Contrary to its low-profile posturing to achieve 7 percent GDP growth this year, the government is focusing unprecedented attention on a brand new "green GDP" system.
The environmental watchdog, the State Environmental Protection Administration, is working with the National Bureau of Statistics on an environmentally adjusted domestic product system that underlines the synergy between the economy and the natural environment.
While conventional indicators of economic performance have failed to take into account the actual scarcity of natural resources, the new system will tabulate environmental and economic factors.
Once completed, the green GDP system will be an important gauge for evaluating the work performances of local governments.
Such a policy shift seems to be working well in diverting the focus that used to be restricted to the economic figures to a model that co-ordinates economic growth and environmental protection.
In the past, the annual GDP growth target, once publicized, would attract the most attention and be a hot topic for debate at the annual sessions of the National People's Congress and the National committee of Chinese People's Political Consultative Conference.
But not this year. That enthusiasm is apparently giving way to prudent discussions on how to co-ordinate economic progress with environmental protection.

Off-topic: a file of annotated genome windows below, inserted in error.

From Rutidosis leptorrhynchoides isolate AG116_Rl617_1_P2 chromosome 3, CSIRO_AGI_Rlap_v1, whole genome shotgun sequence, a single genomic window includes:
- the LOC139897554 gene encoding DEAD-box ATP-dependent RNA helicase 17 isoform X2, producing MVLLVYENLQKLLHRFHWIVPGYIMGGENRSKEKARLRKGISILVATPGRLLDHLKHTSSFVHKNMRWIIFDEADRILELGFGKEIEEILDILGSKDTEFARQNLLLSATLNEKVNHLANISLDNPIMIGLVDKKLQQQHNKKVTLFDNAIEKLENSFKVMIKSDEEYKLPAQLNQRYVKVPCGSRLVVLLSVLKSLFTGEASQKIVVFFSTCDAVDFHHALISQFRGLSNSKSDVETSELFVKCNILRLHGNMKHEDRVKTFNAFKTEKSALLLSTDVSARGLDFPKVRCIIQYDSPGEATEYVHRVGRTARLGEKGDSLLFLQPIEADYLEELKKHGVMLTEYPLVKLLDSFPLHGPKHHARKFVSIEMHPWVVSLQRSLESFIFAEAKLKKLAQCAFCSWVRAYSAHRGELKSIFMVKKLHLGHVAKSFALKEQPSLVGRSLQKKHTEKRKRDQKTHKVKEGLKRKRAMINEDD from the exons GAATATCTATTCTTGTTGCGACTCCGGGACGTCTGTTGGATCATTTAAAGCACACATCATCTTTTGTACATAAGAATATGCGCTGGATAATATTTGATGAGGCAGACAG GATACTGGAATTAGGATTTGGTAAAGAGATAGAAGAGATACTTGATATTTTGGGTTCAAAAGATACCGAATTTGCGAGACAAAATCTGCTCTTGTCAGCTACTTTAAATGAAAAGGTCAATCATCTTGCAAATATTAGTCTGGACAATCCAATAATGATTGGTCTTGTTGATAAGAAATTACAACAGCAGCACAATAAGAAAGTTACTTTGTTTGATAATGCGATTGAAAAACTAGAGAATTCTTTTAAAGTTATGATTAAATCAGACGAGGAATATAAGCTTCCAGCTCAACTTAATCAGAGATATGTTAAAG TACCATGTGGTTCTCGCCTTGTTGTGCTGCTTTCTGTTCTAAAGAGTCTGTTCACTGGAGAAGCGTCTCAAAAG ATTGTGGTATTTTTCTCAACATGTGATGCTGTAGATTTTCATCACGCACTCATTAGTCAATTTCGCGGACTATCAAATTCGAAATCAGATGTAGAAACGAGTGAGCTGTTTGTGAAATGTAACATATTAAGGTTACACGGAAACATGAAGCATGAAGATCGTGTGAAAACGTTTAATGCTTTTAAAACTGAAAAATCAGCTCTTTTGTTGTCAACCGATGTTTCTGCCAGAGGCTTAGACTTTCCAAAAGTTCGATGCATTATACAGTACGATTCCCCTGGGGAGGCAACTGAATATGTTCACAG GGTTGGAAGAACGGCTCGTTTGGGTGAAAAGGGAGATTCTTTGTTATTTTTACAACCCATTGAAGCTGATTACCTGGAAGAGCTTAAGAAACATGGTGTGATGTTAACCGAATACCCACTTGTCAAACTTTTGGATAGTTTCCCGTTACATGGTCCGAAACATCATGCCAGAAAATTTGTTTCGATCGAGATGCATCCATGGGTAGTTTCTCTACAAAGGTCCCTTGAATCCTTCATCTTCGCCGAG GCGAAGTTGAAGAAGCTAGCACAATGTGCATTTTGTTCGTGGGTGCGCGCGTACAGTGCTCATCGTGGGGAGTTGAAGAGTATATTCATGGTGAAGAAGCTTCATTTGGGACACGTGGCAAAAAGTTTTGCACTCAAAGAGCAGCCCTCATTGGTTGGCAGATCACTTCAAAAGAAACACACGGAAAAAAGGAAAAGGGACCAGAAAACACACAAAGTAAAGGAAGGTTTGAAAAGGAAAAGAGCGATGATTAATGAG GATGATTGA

The country is getting more serious about advancing in line with a sustainable model.
The policy shift is an urgent response from decision-makers to the current stern situation and serious warnings from nature.
Over the past 25 years the nation's average yearly GDP growth has been maintained above 8 percent.
The outstanding achievements, however, have been made at the cost of excessive consumption of natural resources and environmental degradation.
As economic growth figures weigh heavily on the evaluation sheets of local officials, it is no surprise the price paid in terms of resource loss and environmental damage have been overlooked.
The per unit output value produced in China consumes mineral and energy resources three times that of the world average, according to Li Peilin, a researcher with the Chinese Academy of Social Sciences.
Such a growth mentality cannot continue, especially in a country with a huge population where per capita resources are far lower than the world's average.
Though a timetable for the birth of a complete calculation system on green GDP is not yet available, the statistics department disclosed that beginning this year local resources, environmental and ecological changes will be listed separately when figures on economic growth are published.
If the system is carried out faithfully, it is justifiable to expect local governments will be genuinely motivated to give serious consideration to the environment and resources when mapping out their development plans.
(China Daily March 10, 2004)